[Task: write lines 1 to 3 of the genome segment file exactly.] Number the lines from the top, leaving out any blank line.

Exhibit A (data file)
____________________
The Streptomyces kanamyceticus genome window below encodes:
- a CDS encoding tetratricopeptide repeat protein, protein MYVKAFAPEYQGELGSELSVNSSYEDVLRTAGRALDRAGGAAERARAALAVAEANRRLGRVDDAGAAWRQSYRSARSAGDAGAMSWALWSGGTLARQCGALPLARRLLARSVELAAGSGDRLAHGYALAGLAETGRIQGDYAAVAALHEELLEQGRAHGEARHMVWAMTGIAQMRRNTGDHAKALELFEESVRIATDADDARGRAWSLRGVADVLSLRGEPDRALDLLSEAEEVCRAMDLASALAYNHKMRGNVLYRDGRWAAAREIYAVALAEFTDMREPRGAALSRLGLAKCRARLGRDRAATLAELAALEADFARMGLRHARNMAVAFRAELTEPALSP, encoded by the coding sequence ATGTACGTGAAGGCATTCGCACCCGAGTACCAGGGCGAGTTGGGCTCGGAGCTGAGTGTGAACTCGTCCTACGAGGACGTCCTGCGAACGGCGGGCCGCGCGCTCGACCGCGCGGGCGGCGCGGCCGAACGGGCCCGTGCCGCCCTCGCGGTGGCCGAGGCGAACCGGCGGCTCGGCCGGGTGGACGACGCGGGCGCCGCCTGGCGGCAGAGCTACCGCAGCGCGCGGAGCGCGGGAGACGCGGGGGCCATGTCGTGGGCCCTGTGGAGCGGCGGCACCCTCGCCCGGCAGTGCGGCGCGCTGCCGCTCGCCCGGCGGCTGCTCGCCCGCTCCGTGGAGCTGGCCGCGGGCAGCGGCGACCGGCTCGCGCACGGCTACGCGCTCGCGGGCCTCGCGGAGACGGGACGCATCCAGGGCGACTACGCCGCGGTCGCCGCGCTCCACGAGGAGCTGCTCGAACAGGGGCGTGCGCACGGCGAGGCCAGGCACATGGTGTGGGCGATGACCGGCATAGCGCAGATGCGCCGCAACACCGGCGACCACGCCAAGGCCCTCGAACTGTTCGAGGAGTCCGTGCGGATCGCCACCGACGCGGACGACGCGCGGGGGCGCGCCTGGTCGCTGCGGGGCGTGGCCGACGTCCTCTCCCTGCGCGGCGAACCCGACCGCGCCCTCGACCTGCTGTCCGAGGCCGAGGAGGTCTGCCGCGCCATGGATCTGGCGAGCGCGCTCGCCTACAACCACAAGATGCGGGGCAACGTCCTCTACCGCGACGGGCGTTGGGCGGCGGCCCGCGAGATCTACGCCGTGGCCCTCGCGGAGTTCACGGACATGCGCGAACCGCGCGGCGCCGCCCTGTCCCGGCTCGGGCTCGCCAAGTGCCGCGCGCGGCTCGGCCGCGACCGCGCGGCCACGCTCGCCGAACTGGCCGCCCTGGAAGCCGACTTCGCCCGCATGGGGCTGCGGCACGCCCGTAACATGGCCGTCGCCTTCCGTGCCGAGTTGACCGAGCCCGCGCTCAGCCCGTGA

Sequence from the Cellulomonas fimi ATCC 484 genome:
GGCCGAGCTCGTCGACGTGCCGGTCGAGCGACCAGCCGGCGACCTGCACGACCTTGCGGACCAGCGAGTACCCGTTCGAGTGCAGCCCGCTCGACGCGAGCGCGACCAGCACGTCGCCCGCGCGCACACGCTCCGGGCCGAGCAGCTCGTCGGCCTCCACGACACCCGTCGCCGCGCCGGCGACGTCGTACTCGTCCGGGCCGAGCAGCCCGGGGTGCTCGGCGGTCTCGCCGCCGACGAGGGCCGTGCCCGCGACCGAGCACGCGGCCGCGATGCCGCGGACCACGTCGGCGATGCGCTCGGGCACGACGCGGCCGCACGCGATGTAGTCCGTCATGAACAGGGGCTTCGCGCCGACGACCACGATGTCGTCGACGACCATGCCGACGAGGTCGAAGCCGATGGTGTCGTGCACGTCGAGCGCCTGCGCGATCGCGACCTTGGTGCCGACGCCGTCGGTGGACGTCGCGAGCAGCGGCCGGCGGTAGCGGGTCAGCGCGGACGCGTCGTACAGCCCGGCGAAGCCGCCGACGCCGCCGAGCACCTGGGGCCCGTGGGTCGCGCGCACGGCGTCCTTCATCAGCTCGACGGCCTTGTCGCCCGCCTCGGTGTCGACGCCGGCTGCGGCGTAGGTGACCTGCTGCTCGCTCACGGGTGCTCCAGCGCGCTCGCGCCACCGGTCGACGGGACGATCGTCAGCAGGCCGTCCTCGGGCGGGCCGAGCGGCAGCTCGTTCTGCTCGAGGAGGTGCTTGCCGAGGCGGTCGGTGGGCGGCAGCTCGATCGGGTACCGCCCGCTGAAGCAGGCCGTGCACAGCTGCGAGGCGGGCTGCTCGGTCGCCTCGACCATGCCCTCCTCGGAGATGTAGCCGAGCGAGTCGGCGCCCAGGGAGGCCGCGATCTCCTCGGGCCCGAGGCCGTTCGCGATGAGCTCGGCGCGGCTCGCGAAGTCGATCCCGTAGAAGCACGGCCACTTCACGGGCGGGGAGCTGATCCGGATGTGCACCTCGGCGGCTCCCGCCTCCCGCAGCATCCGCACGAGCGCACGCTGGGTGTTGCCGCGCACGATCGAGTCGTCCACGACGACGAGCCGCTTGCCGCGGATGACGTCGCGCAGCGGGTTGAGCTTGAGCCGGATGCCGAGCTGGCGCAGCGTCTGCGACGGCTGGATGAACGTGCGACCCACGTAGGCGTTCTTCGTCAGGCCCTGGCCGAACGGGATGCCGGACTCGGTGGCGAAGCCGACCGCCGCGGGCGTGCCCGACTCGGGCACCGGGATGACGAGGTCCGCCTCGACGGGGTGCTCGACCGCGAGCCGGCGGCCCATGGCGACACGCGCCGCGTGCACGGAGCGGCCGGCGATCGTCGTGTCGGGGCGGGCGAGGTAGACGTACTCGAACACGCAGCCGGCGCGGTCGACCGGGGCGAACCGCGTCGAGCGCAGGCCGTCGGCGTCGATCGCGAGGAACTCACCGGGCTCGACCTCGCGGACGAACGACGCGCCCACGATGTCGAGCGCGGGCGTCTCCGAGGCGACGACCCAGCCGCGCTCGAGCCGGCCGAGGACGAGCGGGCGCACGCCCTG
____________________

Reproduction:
The Streptomyces kanamyceticus genome window below encodes:
- a CDS encoding tetratricopeptide repeat protein, protein MYVKAFAPEYQGELGSELSVNSSYEDVLRTAGRALDRAGGAAERARAALAVAEANRRLGRVDDAGAAWRQSYRSARSAGDAGAMSWALWSGGTLARQCGALPLARRLLARSVELAAGSGDRLAHGYALAGLAETGRIQGDYAAVAALHEELLEQGRAHGEARHMVWAMTGIAQMRRNTGDHAKALELFEESVRIATDADDARGRAWSLRGVADVLSLRGEPDRALDLLSEAEEVCRAMDLASALAYNHKMRGNVLYRDGRWAAAREIYAVALAEFTDMREPRGAALSRLGLAKCRARLGRDRAATLAELAALEADFARMGLRHARNMAVAFRAELTEPALSP, encoded by the coding sequence ATGTACGTGAAGGCATTCGCACCCGAGTACCAGGGCGAGTTGGGCTCGGAGCTGAGTGTGAACTCGTCCTACGAGGACGTCCTGCGAACGGCGGGCCGCGCGCTCGACCGCGCGGGCGGCGCGGCCGAACGGGCCCGTGCCGCCCTCGCGGTGGCCGAGGCGAACCGGCGGCTCGGCCGGGTGGACGACGCGGGCGCCGCCTGGCGGCAGAGCTACCGCAGCGCGCGGAGCGCGGGAGACGCGGGGGCCATGTCGTGGGCCCTGTGGAGCGGCGGCACCCTCGCCCGGCAGTGCGGCGCGCTGCCGCTCGCCCGGCGGCTGCTCGCCCGCTCCGTGGAGCTGGCCGCGGGCAGCGGCGACCGGCTCGCGCACGGCTACGCGCTCGCGGGCCTCGCGGAGACGGGACGCATCCAGGGCGACTACGCCGCGGTCGCCGCGCTCCACGAGGAGCTGCTCGAACAGGGGCGTGCGCACGGCGAGGCCAGGCACATGGTGTGGGCGATGACCGGCATAGCGCAGATGCGCCGCAACACCGGCGACCACGCCAAGGCCCTCGAACTGTTCGAGGAGTCCGTGCGGATCGCCACCGACGCGGACGACGCGCGGGGGCGCGCCTGGTCGCTGCGGGGCGTGGCCGACGTCCTCTCCCTGCGCGGCGAACCCGACCGCGCCCTCGACCTGCTGTCCGAGGCCGAGGAGGTCTGCCGCGCCATGGATCTGGCGAGCGCGCTCGCCTACAACCACAAGATGCGGGGCAACGTCCTCTACCGCGACGGGCGTTGGGCGGCGGCCCGCGAGATCTACGCCGTGGCCCTCGCGGAGTTCACGGACATGCGCGAACCGCGCGGCGCCGCCCTGTCCCGGCTCGGGCTCGCCAAGTGCCGCGCGCGGCTCGGCCGCGACCGCGCGGCCACGCTCGCCGAACTGGCCGCCCTGGAAGCCGACTTCGCCCGCATGGGGCTGCGGCACGCCCGTAACATGGCCGTCGCCTTCCGTGCCGAGTTGACCGAGCCCGCGCTCAGCCCGTGA

Sequence from the Cellulomonas fimi ATCC 484 genome: